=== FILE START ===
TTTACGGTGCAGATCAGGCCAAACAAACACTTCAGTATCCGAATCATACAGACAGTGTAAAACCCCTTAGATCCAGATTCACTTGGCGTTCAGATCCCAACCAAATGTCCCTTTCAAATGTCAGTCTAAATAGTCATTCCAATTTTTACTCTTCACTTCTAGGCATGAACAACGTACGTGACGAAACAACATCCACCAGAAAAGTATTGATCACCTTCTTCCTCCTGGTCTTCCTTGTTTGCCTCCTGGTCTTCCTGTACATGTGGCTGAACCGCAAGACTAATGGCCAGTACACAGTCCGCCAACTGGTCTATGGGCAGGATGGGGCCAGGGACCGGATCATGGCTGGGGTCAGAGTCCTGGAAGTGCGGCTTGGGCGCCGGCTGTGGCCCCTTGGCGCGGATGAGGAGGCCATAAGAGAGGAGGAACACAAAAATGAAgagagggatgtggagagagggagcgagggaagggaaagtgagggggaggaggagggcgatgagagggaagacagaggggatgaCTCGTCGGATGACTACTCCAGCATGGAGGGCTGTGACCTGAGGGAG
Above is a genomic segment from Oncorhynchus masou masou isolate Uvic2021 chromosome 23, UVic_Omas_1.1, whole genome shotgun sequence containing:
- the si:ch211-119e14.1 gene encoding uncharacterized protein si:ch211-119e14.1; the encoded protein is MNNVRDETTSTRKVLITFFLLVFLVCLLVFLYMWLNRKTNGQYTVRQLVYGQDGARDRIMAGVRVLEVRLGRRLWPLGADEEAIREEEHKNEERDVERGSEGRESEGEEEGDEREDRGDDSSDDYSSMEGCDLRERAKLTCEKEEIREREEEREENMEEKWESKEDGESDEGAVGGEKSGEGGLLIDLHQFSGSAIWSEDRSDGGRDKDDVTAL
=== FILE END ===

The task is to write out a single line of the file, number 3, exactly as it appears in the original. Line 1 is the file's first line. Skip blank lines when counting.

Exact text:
- the si:ch211-119e14.1 gene encoding uncharacterized protein si:ch211-119e14.1; the encoded protein is MNNVRDETTSTRKVLITFFLLVFLVCLLVFLYMWLNRKTNGQYTVRQLVYGQDGARDRIMAGVRVLEVRLGRRLWPLGADEEAIREEEHKNEERDVERGSEGRESEGEEEGDEREDRGDDSSDDYSSMEGCDLRERAKLTCEKEEIREREEEREENMEEKWESKEDGESDEGAVGGEKSGEGGLLIDLHQFSGSAIWSEDRSDGGRDKDDVTAL